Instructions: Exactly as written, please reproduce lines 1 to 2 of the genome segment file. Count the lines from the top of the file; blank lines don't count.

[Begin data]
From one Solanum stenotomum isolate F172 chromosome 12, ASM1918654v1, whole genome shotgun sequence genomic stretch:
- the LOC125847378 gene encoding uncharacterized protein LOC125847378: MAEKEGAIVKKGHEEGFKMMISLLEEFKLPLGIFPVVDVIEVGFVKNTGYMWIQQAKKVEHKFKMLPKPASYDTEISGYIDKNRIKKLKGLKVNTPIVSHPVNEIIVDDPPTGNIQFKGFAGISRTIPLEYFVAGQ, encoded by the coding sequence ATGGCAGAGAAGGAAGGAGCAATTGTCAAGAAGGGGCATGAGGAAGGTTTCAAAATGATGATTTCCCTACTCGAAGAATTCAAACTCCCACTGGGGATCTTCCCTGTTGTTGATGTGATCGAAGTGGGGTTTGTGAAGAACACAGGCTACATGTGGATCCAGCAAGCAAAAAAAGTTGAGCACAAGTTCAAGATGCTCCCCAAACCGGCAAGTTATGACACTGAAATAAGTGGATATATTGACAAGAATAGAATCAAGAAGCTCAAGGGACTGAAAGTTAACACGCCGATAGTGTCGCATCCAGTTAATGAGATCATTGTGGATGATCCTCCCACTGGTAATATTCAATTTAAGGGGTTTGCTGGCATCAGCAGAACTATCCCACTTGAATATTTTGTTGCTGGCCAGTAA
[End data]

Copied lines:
From one Solanum stenotomum isolate F172 chromosome 12, ASM1918654v1, whole genome shotgun sequence genomic stretch:
- the LOC125847378 gene encoding uncharacterized protein LOC125847378: MAEKEGAIVKKGHEEGFKMMISLLEEFKLPLGIFPVVDVIEVGFVKNTGYMWIQQAKKVEHKFKMLPKPASYDTEISGYIDKNRIKKLKGLKVNTPIVSHPVNEIIVDDPPTGNIQFKGFAGISRTIPLEYFVAGQ, encoded by the coding sequence ATGGCAGAGAAGGAAGGAGCAATTGTCAAGAAGGGGCATGAGGAAGGTTTCAAAATGATGATTTCCCTACTCGAAGAATTCAAACTCCCACTGGGGATCTTCCCTGTTGTTGATGTGATCGAAGTGGGGTTTGTGAAGAACACAGGCTACATGTGGATCCAGCAAGCAAAAAAAGTTGAGCACAAGTTCAAGATGCTCCCCAAACCGGCAAGTTATGACACTGAAATAAGTGGATATATTGACAAGAATAGAATCAAGAAGCTCAAGGGACTGAAAGTTAACACGCCGATAGTGTCGCATCCAGTTAATGAGATCATTGTGGATGATCCTCCCACTGGTAATATTCAATTTAAGGGGTTTGCTGGCATCAGCAGAACTATCCCACTTGAATATTTTGTTGCTGGCCAGTAA